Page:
No. 4, have an idea on what you’re actually going to do, or trying to do. Sell custom designed jackets, designer tshirts, there are so many ideas out there waiting to adopted for all of you. Try to niche your idea in your own ways. Sometimes being small is good. And! You must have passion at all times.

    The Idea

    For this purpose, I’m going to illustrate how I assisted two of my friends to start-up their idea. Nonanoni Mixed Merchandise is the result of the collaboration. What better way to research for a story other than soliciting with the story itself?

    Let me introduce the actresses for this show. First up, say hello to Amira & Sharaliza. Amira is a long time friend of mine where we met thru IRC (lame. I know). Hippy. That’s who she is. Crazy too. Sharaliza is a wonderfully & rocking talented illustrator emo-punk chick that I get to know thru Amira. They are best friends. Their idea: Designer clothing. Using Shara’s superb talents & Amira’s aggressive marketing, they want their brand to be out there. Out there with kids wearing their clothes. Cool rock kids. Punk.

    The hidden actor will be me, the tech geek.

    Scene 1

    Be friends with Google. Open a Gmail account. A very important “first thing to do”. They have a suite of integrated tools for collaboration & communication. Nonanoni is now at Gmail dot com. Use GTalk to talk with customers. Use Google Docs to write reports. Use them wisely.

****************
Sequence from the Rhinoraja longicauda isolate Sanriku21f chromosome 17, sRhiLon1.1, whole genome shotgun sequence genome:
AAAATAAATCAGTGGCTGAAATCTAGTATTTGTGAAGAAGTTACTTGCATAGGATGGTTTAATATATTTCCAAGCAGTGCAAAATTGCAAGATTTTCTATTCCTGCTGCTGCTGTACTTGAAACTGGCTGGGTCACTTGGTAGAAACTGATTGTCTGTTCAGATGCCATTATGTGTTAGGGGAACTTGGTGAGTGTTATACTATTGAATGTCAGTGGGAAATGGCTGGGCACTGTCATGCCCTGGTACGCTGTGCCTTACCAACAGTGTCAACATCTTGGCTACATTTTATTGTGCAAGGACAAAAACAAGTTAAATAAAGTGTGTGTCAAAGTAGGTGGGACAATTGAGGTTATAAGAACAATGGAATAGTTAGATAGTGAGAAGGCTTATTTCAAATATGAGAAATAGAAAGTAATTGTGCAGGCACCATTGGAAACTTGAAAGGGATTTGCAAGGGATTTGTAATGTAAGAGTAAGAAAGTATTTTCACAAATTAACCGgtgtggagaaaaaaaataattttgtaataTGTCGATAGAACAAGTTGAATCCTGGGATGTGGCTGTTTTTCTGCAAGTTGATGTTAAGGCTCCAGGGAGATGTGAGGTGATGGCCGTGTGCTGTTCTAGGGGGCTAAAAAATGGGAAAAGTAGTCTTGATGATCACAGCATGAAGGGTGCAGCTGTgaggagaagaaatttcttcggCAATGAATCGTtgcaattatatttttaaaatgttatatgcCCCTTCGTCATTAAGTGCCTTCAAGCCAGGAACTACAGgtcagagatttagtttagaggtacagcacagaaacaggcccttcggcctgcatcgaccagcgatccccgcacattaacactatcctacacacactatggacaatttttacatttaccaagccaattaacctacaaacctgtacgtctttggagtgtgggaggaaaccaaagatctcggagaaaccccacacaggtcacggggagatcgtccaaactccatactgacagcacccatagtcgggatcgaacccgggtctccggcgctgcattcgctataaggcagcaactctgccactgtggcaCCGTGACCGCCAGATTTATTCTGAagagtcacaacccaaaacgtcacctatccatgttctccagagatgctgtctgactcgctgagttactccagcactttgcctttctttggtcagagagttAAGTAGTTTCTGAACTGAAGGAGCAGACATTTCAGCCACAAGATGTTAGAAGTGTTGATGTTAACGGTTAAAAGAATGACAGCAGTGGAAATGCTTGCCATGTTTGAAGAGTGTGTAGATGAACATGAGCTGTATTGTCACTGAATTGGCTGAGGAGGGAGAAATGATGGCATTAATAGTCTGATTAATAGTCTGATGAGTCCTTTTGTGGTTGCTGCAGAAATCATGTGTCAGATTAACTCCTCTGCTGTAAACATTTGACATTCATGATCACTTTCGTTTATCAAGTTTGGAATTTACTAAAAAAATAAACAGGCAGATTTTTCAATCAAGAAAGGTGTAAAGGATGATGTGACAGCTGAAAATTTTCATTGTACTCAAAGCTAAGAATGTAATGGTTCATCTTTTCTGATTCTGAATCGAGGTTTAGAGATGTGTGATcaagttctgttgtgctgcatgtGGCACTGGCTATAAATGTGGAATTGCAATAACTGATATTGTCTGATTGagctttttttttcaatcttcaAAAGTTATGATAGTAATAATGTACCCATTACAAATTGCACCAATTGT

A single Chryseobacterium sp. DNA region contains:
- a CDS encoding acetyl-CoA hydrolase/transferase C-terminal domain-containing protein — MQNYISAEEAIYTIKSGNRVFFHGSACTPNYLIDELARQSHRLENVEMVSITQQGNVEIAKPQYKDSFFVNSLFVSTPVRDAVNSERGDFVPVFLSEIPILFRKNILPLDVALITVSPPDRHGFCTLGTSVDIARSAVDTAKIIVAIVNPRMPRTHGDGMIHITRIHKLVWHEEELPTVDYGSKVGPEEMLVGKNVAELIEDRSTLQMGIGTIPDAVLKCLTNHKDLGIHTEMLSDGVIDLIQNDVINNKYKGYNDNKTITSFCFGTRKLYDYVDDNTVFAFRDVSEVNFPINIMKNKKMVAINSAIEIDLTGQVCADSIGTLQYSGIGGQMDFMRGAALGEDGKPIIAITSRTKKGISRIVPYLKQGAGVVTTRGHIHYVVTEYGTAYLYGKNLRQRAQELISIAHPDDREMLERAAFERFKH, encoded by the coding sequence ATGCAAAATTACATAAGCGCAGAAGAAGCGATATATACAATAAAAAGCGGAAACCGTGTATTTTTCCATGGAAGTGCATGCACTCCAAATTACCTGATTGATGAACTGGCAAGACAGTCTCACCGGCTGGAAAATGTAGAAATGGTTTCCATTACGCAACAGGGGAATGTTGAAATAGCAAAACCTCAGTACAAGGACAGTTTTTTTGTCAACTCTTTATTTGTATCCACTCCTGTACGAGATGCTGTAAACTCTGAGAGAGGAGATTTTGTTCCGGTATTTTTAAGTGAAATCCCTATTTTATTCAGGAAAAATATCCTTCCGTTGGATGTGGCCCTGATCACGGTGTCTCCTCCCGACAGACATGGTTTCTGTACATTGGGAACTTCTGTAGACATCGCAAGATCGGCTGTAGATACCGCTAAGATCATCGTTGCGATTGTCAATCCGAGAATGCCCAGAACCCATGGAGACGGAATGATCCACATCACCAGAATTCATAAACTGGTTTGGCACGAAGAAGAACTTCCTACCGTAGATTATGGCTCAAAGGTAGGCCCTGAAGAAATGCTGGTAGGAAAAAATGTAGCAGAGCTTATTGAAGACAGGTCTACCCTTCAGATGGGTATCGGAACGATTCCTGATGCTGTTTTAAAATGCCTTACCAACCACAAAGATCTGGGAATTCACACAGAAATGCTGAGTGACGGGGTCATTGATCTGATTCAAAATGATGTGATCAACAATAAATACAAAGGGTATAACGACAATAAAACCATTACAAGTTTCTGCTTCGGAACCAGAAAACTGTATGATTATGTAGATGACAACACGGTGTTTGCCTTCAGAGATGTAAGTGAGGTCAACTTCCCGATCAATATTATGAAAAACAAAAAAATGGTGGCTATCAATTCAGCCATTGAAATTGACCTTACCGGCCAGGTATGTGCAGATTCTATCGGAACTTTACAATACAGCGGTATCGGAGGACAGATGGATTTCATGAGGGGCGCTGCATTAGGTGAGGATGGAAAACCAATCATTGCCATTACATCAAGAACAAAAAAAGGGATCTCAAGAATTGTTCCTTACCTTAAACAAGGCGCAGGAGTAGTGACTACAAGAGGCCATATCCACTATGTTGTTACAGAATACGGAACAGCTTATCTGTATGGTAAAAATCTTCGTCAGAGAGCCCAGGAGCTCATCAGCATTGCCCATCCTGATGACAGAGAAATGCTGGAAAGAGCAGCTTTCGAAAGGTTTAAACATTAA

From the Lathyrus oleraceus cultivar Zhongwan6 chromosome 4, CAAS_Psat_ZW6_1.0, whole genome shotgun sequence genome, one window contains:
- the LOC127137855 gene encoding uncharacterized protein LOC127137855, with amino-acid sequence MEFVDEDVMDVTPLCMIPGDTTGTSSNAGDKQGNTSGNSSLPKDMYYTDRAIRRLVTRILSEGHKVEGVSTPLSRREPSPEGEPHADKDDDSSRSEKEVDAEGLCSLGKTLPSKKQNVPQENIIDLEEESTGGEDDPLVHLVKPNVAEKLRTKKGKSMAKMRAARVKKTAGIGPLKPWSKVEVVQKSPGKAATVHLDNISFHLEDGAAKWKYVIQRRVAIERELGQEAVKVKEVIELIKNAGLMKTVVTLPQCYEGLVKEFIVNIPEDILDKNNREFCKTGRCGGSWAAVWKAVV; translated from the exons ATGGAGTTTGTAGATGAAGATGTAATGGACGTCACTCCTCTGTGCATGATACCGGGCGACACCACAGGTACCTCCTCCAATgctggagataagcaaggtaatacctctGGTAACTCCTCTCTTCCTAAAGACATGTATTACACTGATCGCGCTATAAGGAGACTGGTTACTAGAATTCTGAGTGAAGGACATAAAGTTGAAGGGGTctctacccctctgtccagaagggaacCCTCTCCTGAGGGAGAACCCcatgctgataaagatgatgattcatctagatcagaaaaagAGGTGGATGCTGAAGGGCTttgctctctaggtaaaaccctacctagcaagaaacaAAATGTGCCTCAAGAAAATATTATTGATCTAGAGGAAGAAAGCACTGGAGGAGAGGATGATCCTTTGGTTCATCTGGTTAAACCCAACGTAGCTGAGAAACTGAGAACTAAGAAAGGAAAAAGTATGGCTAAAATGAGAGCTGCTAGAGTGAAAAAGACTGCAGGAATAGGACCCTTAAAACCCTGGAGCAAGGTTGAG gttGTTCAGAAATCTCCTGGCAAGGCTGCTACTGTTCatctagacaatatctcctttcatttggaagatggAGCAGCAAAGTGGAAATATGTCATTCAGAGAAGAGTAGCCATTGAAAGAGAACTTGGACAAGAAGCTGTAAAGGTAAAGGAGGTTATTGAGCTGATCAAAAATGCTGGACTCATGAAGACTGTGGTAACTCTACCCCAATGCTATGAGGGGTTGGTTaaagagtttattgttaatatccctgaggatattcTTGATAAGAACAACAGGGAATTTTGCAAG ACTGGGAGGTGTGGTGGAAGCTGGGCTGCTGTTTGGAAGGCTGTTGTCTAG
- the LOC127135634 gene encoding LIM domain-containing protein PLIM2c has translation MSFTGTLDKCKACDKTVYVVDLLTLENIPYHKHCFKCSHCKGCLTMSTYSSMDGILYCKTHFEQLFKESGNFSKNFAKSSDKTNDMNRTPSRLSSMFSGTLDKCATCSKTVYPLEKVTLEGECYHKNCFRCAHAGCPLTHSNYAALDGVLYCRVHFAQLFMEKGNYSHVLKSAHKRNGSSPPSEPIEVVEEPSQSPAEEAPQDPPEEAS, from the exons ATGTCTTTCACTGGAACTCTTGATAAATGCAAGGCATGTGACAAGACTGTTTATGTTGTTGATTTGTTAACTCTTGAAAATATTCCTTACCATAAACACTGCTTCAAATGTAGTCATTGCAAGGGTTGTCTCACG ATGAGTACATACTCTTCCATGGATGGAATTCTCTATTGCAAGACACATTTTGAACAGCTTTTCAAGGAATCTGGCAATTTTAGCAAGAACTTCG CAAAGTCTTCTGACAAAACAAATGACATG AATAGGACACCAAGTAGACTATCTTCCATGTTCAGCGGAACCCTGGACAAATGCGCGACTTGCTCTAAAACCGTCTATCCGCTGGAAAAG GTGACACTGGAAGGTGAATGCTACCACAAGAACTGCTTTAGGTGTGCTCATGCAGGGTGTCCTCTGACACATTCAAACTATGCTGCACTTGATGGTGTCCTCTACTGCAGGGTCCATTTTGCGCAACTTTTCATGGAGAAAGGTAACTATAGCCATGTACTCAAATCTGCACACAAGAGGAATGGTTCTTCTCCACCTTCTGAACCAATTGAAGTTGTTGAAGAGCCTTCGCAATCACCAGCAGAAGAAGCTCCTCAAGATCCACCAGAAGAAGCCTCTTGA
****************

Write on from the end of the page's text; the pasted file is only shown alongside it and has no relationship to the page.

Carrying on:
Scene 2

    They wanted to start with tshirts. I researched around for available ecommerce services on the Web. Santa loves me. I found Cafepress. With them, you can start with variety of products using your brand. Here’s a way: “dedicate” each design to one cafepress FREE shop. Nonanoni registered with Cafepress and they opened a shop for their first line, the Nonanoni brand.

    Scene 3

    So, in order to “dedicate” one design to one cafepress shop, we decided that Nonanoni should have it’s own website. I offered them a space on my host & designed their 1st website. The website features their current clothing line & links back to the “dedicated” Cafepress page when a visitor wants to buy their tshirt. The downside here is that the user experience is not consistent. You had to make the users jump to another website. But it’s a manageable risk. Shara & Amira had confidence in their designs. So, ok. The design took 6 hours to make & templated into Textpattern. That’s done.